Friday, 26 November 2010

Cl@r10r Ust@ R0g0

I'm still doing the rota.  It's a bit difficult, because the person who's ill - he's my fellow organist, and his wife also reads lessons, makes coffee and will be sidesman if necessary - I've eased their burden for the next few months, but I don't want to leave them off altogether in case it makes them feel sidelined.  But if he's fine and wants to do more, he can always take some of the jobs I've put myself down for in their place.

Today was Founder's Day.  The school was founded in 1565 which is rather splendid, because they've celebrated Founder's Day ever since.  Whole lots of Old Boys turn up, though not as many as usual because of the snowy weather and several cried off.  I don't know at what point you're invited, most of them are knocking on a bit.  They included a previous Head, Deputy Head, two other teachers and someone whom I really tried to persuade to be a governor but haven't managed yet.  He's so excellent that he's in demand elsewhere, I do understand - what a handicap being nice is.

Anyway, I was clearing snow off the windscreen at 8.30 this morning to go to the special assembly, and returned for lunch with the Old Boys (and girls).  I was meeting the Head later, so browsed in the library for a while and made notes of a book I'd like to give someone.  He came for me while I was jotting the name on my phone and was amused.  He and I think the same way about a lot of things, professionally - we do chat about the odd family matter, but tend to keep to school matters most of the time - it is such a pleasure to work with someone where there's mutual respect and liking.

I think that confidence has a lot to do with it.  If you are secure in your self-awareness, you will not feel threatened by someone who is good and ambitious, but encourage them.  If you have any insecurity yourself, you might not give credit where it's due or try to squash initiative.  I find this sort of thing very hard to work with, and there is no question of it here.  Very much the opposite, which means there is a strong and ambitious team who aren't afraid to come up with ideas and who will be given resources to carry them out if they put up a convincing case.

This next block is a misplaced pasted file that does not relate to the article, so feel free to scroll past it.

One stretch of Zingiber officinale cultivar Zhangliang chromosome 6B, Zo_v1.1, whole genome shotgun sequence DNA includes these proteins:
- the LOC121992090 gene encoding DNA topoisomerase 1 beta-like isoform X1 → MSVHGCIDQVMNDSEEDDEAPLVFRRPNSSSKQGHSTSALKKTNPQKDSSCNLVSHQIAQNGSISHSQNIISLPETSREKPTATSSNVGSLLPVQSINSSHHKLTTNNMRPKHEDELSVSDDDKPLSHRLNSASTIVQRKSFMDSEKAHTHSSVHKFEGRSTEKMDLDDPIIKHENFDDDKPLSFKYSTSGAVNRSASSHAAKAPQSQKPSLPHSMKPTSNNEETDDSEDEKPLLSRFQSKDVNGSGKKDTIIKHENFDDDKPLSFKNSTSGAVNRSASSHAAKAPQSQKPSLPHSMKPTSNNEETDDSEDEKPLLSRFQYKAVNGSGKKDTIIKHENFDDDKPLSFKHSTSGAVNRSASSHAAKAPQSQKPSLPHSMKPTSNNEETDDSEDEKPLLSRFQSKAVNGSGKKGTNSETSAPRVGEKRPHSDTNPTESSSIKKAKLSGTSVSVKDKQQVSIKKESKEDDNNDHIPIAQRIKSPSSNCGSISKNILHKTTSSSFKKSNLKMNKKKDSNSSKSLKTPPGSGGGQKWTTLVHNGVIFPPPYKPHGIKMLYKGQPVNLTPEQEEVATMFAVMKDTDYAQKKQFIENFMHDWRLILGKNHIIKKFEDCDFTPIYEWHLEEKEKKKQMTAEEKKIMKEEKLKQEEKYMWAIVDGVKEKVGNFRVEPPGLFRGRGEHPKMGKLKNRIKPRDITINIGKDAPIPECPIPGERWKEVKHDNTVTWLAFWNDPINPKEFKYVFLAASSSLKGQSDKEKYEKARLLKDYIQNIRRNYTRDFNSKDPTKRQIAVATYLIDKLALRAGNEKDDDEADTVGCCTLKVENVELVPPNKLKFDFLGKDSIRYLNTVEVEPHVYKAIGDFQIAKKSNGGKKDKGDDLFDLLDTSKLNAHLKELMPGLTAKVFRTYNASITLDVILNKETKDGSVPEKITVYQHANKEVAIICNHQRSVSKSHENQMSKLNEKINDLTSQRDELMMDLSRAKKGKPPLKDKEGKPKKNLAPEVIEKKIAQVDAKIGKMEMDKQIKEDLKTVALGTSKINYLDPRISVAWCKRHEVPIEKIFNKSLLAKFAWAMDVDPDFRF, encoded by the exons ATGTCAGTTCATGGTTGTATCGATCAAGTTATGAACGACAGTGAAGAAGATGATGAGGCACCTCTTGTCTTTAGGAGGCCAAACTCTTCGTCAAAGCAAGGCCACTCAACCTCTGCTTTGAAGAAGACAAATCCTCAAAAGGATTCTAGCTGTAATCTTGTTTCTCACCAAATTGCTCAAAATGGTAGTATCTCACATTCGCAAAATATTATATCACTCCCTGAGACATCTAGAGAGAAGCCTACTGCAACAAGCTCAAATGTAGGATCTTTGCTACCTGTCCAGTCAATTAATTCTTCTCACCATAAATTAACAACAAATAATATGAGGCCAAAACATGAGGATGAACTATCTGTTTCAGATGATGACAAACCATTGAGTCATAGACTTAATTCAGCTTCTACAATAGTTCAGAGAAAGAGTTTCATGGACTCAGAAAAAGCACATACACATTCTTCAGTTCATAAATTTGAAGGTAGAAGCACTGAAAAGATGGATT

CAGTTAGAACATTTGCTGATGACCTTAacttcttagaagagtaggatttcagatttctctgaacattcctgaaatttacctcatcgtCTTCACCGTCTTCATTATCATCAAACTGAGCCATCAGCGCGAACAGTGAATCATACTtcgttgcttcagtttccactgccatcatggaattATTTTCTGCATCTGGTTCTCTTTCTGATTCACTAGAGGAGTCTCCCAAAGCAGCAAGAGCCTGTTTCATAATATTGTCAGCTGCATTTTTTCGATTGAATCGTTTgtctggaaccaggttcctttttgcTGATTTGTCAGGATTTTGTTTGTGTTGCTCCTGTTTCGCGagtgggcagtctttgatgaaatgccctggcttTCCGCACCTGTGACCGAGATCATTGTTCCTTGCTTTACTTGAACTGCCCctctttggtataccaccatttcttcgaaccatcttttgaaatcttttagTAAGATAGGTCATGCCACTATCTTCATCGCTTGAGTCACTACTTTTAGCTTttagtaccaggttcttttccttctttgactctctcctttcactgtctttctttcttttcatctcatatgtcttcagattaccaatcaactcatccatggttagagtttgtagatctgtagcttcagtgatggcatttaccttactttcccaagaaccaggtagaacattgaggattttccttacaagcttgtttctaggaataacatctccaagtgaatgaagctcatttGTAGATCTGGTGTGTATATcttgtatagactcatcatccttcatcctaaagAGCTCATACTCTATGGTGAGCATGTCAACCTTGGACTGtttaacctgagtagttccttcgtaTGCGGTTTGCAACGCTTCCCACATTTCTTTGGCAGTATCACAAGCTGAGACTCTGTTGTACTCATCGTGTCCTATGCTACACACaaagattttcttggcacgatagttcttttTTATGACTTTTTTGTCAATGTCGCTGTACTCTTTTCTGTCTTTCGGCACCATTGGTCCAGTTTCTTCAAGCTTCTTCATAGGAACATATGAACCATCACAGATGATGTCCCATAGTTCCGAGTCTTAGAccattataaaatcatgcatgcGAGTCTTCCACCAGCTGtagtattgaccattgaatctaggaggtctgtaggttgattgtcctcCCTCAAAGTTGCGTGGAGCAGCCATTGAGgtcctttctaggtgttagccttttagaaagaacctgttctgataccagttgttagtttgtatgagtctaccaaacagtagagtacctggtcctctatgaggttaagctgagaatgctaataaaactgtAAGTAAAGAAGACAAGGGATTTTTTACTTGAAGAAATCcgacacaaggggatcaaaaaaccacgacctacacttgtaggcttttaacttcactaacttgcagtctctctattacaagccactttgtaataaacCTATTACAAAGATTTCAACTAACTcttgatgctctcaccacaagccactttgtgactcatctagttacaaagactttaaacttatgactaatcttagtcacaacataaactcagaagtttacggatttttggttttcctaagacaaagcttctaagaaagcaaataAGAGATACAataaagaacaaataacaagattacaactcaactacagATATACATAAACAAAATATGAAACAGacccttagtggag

The school motto, by the way, is so hard to translate that an explanation has to be given with it.  Excuse the disguise, but I am easy enough to identify without giving the game away to the idle googler.

I've been working on the rota in between writing.  It's so dull that I have to give myself little treats every so often.  But it's done now.  I'll email it out and watch a DVD before bed.

9 comments:

63mago said...

The middle word is difficult. My Georges is of no real use.

Dave said...

Was the school burnt down at some time?

Z said...

It was, Dave.

Christopher said...

But things were brighter (or more famous) thereafter?

Z said...

Absolutely, Chris. I knew that between you you'd ferret it out. The school burnt down in the Great Fire of Yagnub, which was in, er, 1688 I think (CBATG, I'm afraid), rebuilt a couple of years later and the motto dates from then.

It's been on its present site since 1961. It shows its age.

Z said...

Last anyone heard (understandably, keeping us informed isn't a priority), Andy was in intensive care in Madeira.

Dave said...

If it wasn't serious, I might have been tempted to suggest that preserving him in spirits is an interesting treatment.

Z said...

Just as well you didn't, Dave, it is. I don't think the drink has a capital m, has it? Nor does cognac or champagne.

63mago said...

How could I forget the "comb"?